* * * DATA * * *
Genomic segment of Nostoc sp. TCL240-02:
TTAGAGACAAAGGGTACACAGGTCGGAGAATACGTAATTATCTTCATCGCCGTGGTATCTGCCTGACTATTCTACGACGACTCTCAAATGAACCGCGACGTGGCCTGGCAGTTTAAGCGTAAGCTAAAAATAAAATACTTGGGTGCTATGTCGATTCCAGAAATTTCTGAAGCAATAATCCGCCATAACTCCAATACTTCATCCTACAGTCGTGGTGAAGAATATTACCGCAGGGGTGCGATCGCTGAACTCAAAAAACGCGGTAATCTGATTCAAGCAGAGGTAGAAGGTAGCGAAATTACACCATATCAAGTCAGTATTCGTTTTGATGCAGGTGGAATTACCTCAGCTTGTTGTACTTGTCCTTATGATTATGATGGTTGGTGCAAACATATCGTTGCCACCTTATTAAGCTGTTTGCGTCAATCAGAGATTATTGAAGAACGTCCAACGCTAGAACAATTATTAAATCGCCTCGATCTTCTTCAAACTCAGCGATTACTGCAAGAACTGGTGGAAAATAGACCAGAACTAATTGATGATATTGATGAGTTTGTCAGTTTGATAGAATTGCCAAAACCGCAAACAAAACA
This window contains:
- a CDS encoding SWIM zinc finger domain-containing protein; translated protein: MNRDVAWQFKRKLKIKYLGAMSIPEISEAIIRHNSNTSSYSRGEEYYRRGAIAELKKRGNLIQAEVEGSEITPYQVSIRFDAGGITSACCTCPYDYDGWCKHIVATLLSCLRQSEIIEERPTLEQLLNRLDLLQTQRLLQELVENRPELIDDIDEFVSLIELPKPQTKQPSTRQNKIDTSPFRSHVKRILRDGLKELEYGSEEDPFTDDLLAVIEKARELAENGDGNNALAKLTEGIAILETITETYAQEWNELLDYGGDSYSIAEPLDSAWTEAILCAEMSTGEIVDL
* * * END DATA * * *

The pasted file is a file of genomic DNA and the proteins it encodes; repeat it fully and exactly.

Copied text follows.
Genomic segment of Nostoc sp. TCL240-02:
TTAGAGACAAAGGGTACACAGGTCGGAGAATACGTAATTATCTTCATCGCCGTGGTATCTGCCTGACTATTCTACGACGACTCTCAAATGAACCGCGACGTGGCCTGGCAGTTTAAGCGTAAGCTAAAAATAAAATACTTGGGTGCTATGTCGATTCCAGAAATTTCTGAAGCAATAATCCGCCATAACTCCAATACTTCATCCTACAGTCGTGGTGAAGAATATTACCGCAGGGGTGCGATCGCTGAACTCAAAAAACGCGGTAATCTGATTCAAGCAGAGGTAGAAGGTAGCGAAATTACACCATATCAAGTCAGTATTCGTTTTGATGCAGGTGGAATTACCTCAGCTTGTTGTACTTGTCCTTATGATTATGATGGTTGGTGCAAACATATCGTTGCCACCTTATTAAGCTGTTTGCGTCAATCAGAGATTATTGAAGAACGTCCAACGCTAGAACAATTATTAAATCGCCTCGATCTTCTTCAAACTCAGCGATTACTGCAAGAACTGGTGGAAAATAGACCAGAACTAATTGATGATATTGATGAGTTTGTCAGTTTGATAGAATTGCCAAAACCGCAAACAAAACA
This window contains:
- a CDS encoding SWIM zinc finger domain-containing protein; translated protein: MNRDVAWQFKRKLKIKYLGAMSIPEISEAIIRHNSNTSSYSRGEEYYRRGAIAELKKRGNLIQAEVEGSEITPYQVSIRFDAGGITSACCTCPYDYDGWCKHIVATLLSCLRQSEIIEERPTLEQLLNRLDLLQTQRLLQELVENRPELIDDIDEFVSLIELPKPQTKQPSTRQNKIDTSPFRSHVKRILRDGLKELEYGSEEDPFTDDLLAVIEKARELAENGDGNNALAKLTEGIAILETITETYAQEWNELLDYGGDSYSIAEPLDSAWTEAILCAEMSTGEIVDL